Last night I was standing in the security line at the airport. I leaned over for 30 seconds to reorganize something in my bag and when I stood up the line in front of me had moved up about 5 feet. I turned around and the woman behind me glared – “move up already ready!” her eyes said.
Me moving up 5 feet in that span of 30 seconds would not have helped that woman get through the line any faster but she surely was anxious to move up just for the sake up moving up. Apparently that extra space made her uncomfortable and she had to close it off.
This got me thinking on the plane. Do we as humans often move, keep busy, just for the sake of moving? How do we truly make progress vs. just move around? Do you ever spend an entire day at work and at the end of the day wonder what you actually created, or did to really move the ball forward?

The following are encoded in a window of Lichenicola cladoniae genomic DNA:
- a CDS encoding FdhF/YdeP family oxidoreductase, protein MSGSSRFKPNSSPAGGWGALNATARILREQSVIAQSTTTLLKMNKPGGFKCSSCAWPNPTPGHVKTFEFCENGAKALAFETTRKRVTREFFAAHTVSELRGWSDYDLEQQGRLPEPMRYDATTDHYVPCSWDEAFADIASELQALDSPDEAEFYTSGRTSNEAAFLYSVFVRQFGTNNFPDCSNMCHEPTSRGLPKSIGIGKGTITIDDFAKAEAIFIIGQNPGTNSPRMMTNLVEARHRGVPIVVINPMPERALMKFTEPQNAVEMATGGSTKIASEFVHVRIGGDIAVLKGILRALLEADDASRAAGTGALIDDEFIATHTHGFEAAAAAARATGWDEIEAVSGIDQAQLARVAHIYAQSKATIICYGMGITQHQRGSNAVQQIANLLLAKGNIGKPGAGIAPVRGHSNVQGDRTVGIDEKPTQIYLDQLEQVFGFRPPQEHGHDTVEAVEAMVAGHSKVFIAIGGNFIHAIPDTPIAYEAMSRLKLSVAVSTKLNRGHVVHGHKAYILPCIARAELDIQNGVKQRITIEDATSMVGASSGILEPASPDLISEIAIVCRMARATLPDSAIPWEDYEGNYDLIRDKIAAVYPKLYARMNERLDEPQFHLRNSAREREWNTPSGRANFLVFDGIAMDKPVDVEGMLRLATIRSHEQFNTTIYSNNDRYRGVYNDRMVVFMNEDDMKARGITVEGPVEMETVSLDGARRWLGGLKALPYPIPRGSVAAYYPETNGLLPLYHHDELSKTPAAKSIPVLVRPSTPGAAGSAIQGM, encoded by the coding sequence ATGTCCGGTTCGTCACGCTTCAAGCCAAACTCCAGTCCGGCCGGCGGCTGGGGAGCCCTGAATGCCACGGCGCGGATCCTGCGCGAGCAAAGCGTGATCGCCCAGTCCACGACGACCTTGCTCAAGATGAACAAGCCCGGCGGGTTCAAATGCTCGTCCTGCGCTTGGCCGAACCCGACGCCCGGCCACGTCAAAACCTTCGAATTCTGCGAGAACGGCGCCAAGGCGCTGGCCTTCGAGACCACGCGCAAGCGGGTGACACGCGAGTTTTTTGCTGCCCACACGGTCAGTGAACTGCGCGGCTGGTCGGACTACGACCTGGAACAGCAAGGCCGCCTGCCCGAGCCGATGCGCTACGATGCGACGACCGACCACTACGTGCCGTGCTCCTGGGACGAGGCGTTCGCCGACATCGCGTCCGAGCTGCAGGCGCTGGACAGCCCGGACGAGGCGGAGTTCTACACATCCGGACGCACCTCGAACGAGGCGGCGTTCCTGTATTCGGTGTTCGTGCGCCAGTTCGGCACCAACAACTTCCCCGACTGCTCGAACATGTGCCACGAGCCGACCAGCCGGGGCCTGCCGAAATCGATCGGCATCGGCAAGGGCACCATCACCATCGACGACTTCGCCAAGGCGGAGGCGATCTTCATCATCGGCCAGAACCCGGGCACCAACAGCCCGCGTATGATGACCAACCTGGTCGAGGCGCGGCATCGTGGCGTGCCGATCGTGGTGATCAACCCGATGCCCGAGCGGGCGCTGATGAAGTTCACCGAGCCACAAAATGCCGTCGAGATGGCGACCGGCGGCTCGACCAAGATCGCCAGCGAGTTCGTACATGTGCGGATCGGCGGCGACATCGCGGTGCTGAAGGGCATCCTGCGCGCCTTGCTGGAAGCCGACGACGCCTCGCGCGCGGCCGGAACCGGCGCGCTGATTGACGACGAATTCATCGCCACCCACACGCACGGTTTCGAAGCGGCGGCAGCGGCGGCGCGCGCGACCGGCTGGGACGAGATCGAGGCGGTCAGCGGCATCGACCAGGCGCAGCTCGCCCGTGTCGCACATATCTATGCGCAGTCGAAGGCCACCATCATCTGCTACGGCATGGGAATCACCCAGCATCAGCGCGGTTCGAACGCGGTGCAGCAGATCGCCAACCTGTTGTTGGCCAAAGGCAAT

Sometimes it is super important to take a step back and identify where you may be moving just for the sake of moving and where you are truly making tangible progress.
Great post. I think this is something that we all run into both personally and professionally.
That pressure – to always be moving forward – is ingrained in our culture. And the speed with which you better move forward or peeve people like that woman in line is becoming even faster. It makes us all much more impatient with each other.
Sometimes, just to rabble rouse, I don’t move forward in those lines…just to remind myself that I don’t have to succumb to that pressure…and when I see others in front of me who have slowed down, stopped or stumbled, I try to resist the urge to get impatient myself. We have to keep fighting that battle within ourselves so that we can avoid the unnecessary, unspoken battles between us.
John Kotter would call that a false sense of urgency. Motion doesn’t necessarily = progress.